Tuesday, April 03, 2007

You Can't Fix A System Designed To Be Broken, Part III.

Read the prior fisking of Jason Whitlock's first two installments of columns on fixing college basketball and football before this one; here's Part I, and here's Part II.

In Part III, Whitlock lays out his plan to improve the education of the big-time collegiate athlete for us. I feel like I should state that I think he means well (others may disagree), but the road to hell is re-paved on an hourly basis with good intentions. Let's get cracking. He has six parts of the basic position; to save space and your eyes, I will only re-post the ones in full with questionable assumptions.

1. True, especially considering the NCAA's mouthing of "academic integrity" and the integrity of amateur status. No major quibble there; if you're going to dump money into a TV sport and profess integrity, you're going to have to pay to ensure it, if you have any interest in doing so (and that's probably where we run into issues.)

2. I don't think anyone can argue with this one.

3. Football and basketball are dependant [sic] upon predominantly black, American-born athletes. A large percentage of these athletes are from impoverished, no-father-in-the-home backgrounds. Black youth culture has been corrupted by hip-hop/prison culture, which is hostile, self-destructive and anti-education.

First part, yes -- second, not so much. I made the same point in Part II: hip hop culture is not intertwined with prison culture, you cannot write or speak of them as if they were intertwined. Hip-hop culture, like most subcultures entwined and borne from a form of music, is about speaking an alternative truth. The truth of the war on drugs and the war on the poor is that black men, many non-violent offenders, are cycled through the prison/industrial complex to serve a machine of mindless prohibition. I don't think it's so much anti-education as a distrust of what's being taught, because history is written by the victors, and for centuries, black folk have been subjugated. We try to modify these faults as the years pass, but that doesn't mean they're still not there. Distrust of an education system didn't start with hip-hop culture.

Also, who's your copy editor?

4. That's probably safe to say -- if you were part of massive profits for your school, yet couldn't even take a stipend from an on-campus job, you'd be pissed too.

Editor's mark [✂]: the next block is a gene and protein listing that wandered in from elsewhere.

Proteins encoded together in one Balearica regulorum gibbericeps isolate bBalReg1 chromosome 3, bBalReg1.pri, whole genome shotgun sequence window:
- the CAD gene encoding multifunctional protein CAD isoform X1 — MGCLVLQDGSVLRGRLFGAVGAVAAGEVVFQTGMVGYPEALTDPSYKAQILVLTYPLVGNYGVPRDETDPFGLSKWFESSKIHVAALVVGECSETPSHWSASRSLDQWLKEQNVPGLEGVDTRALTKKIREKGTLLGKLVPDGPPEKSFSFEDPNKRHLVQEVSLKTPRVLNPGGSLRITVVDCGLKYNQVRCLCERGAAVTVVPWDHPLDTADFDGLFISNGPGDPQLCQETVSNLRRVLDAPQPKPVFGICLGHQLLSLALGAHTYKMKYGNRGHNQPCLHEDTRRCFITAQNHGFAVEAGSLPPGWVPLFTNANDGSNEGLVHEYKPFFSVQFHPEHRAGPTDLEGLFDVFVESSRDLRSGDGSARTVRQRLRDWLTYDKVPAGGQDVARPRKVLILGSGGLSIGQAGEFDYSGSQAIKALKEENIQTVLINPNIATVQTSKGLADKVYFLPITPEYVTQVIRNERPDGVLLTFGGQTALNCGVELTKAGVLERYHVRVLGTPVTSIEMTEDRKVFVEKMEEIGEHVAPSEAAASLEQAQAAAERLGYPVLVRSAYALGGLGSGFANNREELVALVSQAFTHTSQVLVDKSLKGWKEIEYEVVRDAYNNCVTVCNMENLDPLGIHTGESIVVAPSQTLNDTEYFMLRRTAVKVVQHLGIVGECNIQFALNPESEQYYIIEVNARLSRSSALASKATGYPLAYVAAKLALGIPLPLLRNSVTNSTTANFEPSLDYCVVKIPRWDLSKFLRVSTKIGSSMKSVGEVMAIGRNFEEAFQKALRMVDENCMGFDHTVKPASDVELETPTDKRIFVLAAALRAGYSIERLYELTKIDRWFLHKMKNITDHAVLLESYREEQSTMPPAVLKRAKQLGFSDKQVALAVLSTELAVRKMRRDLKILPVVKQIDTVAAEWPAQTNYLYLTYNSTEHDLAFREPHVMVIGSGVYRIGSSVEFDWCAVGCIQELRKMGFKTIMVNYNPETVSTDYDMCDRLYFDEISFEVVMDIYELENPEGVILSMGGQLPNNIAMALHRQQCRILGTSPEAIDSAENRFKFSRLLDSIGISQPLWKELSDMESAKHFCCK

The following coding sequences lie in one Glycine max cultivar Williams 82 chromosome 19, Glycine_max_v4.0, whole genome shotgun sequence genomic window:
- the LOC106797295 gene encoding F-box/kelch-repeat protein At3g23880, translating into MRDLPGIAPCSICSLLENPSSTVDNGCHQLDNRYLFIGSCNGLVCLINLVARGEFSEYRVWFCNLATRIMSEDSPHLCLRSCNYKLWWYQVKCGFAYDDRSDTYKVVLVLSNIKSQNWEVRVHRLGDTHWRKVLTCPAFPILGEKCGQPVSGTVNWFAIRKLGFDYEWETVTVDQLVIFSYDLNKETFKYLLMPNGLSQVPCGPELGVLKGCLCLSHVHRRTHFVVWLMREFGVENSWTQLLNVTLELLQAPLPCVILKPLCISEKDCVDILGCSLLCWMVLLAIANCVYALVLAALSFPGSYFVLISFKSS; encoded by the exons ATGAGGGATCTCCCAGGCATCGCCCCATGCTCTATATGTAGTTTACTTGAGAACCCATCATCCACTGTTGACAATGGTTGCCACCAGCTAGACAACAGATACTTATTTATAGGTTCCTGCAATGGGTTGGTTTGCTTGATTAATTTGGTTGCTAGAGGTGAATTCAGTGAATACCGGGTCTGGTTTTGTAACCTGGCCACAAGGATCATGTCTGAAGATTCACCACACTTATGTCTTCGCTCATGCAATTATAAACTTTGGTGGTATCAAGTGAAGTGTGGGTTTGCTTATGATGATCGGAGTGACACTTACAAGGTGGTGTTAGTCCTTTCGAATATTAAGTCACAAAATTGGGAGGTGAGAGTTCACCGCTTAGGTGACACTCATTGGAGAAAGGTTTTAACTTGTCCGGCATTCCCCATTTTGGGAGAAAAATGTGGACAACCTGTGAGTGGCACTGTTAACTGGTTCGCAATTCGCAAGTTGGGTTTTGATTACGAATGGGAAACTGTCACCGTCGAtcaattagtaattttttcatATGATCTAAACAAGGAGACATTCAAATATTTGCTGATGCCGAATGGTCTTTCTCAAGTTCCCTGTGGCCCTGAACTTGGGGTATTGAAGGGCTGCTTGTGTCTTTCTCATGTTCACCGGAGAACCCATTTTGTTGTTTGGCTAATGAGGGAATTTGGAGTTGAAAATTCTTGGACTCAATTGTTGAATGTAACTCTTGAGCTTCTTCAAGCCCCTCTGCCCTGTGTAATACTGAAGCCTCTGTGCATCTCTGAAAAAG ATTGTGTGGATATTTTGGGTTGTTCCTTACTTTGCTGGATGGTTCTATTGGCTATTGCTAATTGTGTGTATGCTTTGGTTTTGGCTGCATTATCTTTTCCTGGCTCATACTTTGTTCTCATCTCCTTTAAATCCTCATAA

5. Poorly educated, hostile and resentful professional football and basketball players are creating a public-relations nightmare (potential loss of TV ratings) for the NBA and NFL by breaking the law off the field and projecting a hip-hop/prison image that makes their fans uncomfortable. These same athletes are contributing to an unhealthy image of American blacks at home and across the globe.

OK, so we take into account the Bengals, Pac-Man Jones, Ron Artest, and they're supposed to represent the majority of the image of players, including folks like Allen Iverson, who've been good citizens? Why are fans uncomfortable? Is it because media tends to overhype the bad actors (especially minority bad actors) in society to arouse fear, and since the media is controlled by the few, that image is the one that gets portrayed around the world?

6. The NFL and NBA are trying to crackdown on these athletes with dress codes and other get-tough policies. The new rules are necessary but will fail if not supported by an improved educational system for athletes.

Oy. Last column you wrote that these rules were as useful as the failed war on drugs and the war on the poor. Pick one. Either they're necessary or designed to fail.

The key to correcting what is wrong with football and basketball is education and tying the financial interest of the athlete to education. It is a mistake to give young people what they want. A wise parent and/or society gives young people what they need.

Ah, here's the thesis; interesting, but flawed, because actual athletic skill has fuck-all to do with education. I'll elaborate in a bit. The second sentence here seems innocuous enough, except you realize that we are talking about and dealing with 18-year olds. You can't force them any more.